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Patent Owner Tip #9 for Surviving an Instituted IPR: Issues Warranting Limited Additional Discovery

In our previous post we started talking about discovery procedures in inter partes review (“IPR”) proceedings under 37 CFR § 42.51 and, in particular, the scope and timing of seeking limited additional discovery under Rule 42.51(b)(2). We reviewed timing considerations and emphasized the importance of anticipating the need for additional discovery and, to the extent necessary, moving the Board as early as possible following Institution. We continue our discussion on obtaining limited additional discovery during IPR proceedings by identifying common circumstances that warrant moving the Board accordingly.

While Rule 42.51(b)(2) in no way restricts what type of additional discovery a party may seek, Rule 42.51(b)(2) may be particularly useful for seeking additional discovery under the Garmin factors on certain discrete issues.

Patent Owners may likely seek additional discovery to identify real parties in interest, to obtain evidence of secondary considerations or to obtain evidence supporting expert testimony. For identifying real parties in interest, a patent owner should move for additional discovery when the patent owner knows of information or evidence that demonstrates a third-party is a real party in interest and privy of petitioner, and the discovery it seeks would trigger the declaratory judgment or time bar under 35 U.S.C. § 315. In Arris Group Inc. v. C-Cation Technologies LLC, Case IPR2015- 00635 (PTAB, May 1, 2015), the patent owner requested production of indemnification agreements between petitioner and a third party to show privity between petitioner and the third party, thus showing that the petition is time-barred.  The Board granted patent owner’s motion for additional discovery because the Board was persuaded patent owner set forth a threshold amount of evidence sufficient to deem the very limited request for indemnification agreements necessary in the interest of justice.

For obtaining evidence of secondary considerations, a patent owner should move for additional discovery when public information shows that petitioner’s products have been commercially successful, and petitioner’s product embodies the challenged patent’s claims (as being obvious). While a patent owner may use public information to show petitioner’s product is commercially successful (and thus it seeks information that is not merely speculative), the additional discovery requests themselves must seek documents or information exclusively within the petitioner’s possession.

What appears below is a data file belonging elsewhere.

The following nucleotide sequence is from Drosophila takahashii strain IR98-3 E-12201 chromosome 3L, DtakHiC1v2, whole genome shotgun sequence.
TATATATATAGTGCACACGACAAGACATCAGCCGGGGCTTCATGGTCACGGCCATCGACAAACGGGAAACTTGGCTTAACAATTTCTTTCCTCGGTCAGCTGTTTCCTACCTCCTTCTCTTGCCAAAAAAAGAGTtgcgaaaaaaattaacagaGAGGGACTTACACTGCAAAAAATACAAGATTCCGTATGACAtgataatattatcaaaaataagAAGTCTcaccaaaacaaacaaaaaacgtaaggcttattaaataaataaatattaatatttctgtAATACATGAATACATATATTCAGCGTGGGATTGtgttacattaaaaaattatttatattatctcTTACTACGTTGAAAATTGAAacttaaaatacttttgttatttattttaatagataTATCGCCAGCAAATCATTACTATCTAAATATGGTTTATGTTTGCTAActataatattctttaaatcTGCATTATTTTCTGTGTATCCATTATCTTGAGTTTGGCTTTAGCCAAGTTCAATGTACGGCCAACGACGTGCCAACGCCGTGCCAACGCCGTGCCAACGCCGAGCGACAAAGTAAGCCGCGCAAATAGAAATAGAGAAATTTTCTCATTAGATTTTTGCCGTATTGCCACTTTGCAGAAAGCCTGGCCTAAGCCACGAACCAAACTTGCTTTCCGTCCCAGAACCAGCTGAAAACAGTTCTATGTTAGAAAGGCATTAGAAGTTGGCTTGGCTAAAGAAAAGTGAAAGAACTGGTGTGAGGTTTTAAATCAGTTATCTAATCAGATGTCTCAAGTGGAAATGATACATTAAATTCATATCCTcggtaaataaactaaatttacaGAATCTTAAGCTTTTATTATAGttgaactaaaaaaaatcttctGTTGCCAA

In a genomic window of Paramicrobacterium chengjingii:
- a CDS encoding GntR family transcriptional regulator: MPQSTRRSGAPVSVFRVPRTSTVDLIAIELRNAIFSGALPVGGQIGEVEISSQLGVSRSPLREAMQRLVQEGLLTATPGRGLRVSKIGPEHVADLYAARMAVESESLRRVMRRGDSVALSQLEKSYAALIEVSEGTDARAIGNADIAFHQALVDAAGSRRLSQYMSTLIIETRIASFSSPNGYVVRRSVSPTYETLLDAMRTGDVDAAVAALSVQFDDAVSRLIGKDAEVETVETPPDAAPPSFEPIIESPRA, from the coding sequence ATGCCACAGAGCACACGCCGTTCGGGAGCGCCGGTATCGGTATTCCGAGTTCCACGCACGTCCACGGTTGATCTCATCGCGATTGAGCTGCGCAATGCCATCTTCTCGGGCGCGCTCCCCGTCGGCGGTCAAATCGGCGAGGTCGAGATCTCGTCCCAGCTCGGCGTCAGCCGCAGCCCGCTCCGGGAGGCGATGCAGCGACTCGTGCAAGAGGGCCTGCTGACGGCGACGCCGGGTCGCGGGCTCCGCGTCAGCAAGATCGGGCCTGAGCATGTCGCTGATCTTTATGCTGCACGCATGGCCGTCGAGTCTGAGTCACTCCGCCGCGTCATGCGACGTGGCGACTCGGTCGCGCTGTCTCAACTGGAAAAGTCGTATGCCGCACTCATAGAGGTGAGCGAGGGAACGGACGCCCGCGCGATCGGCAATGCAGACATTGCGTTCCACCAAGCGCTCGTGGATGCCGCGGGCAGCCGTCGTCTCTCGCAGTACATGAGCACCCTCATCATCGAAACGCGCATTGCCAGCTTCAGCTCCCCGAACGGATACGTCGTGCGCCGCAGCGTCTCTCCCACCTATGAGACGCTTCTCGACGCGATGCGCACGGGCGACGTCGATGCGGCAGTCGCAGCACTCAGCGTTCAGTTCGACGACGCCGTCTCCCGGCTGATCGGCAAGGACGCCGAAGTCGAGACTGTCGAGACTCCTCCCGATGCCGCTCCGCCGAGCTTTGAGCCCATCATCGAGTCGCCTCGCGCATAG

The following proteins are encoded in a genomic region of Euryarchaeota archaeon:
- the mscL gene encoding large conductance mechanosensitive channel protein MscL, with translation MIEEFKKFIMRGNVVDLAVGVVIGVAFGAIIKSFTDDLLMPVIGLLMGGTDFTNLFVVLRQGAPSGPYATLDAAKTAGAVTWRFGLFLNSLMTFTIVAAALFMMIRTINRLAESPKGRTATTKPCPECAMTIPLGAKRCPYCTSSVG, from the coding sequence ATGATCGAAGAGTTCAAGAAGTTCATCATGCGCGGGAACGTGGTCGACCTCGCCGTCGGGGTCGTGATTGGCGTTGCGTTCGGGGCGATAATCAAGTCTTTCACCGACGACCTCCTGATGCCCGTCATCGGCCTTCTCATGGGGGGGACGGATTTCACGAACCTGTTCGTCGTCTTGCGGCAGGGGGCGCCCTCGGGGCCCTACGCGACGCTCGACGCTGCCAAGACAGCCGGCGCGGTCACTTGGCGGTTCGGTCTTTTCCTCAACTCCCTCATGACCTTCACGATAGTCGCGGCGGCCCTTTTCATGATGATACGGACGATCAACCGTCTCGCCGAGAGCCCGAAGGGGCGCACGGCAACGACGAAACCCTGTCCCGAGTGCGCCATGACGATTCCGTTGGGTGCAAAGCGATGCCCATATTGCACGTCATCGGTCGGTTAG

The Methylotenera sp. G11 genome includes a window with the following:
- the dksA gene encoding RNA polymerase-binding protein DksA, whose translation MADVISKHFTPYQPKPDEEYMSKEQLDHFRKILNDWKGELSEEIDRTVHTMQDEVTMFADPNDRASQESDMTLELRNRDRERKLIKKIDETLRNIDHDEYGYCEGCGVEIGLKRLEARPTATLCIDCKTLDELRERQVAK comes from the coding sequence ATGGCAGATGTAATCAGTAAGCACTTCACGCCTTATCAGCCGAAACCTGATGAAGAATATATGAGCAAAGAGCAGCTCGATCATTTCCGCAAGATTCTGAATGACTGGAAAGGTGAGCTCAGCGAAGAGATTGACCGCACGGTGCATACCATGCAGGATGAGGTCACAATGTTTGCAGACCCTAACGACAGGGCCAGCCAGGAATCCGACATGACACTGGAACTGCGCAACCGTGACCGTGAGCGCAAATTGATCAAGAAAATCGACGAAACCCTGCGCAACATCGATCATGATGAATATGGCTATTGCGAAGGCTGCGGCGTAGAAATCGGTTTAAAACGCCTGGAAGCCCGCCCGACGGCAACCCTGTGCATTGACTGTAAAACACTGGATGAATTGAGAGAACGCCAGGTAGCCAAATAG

For obtaining evidence supporting expert testimony, patent owner may also move for additional discovery to prove validity of expert testimony that is either unclear or not sufficiently supported with evidence and is being cited by petitioner to show unpatentability of patent owner claims. In Corning Inc. v. DSM IP Assets B.V., IPR2013-00043, Paper 27 (PTAB June 21, 2013), the patent owner requested production of laboratory notebooks containing protocol details cited and relied upon by petitioner to demonstrate unpatentability of claims. The Board granted patent owner’s motion for additional discovery of the laboratory notebooks because the Board found that patent owner sufficiently demonstrated the request meets the interest of justice standard for additional discovery.

In conclusion, despite its limitations, a party should seek additional discovery in an IPR when it can set forth information beyond speculation that the documents, information or testimony it seeks supports a key issue in the proceeding and sufficiently meets all of the Garmin factors.

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Authors

Brad M. Scheller is an attorney who handles patent disputes for Mintz clients in industries ranging from electronics and software to consumer goods and cosmetics. He represents clients in federal district courts, in the US Court of Appeals for the Federal Circuit, and at the Patent Trial and Appeal Board.
Monique Winters Macek is an Associate whose practice is focused on medical devices, systems, and methods. Before joining Mintz, Monique served as a patent agent. She's registered to practice before the US Patent and Trademark Office.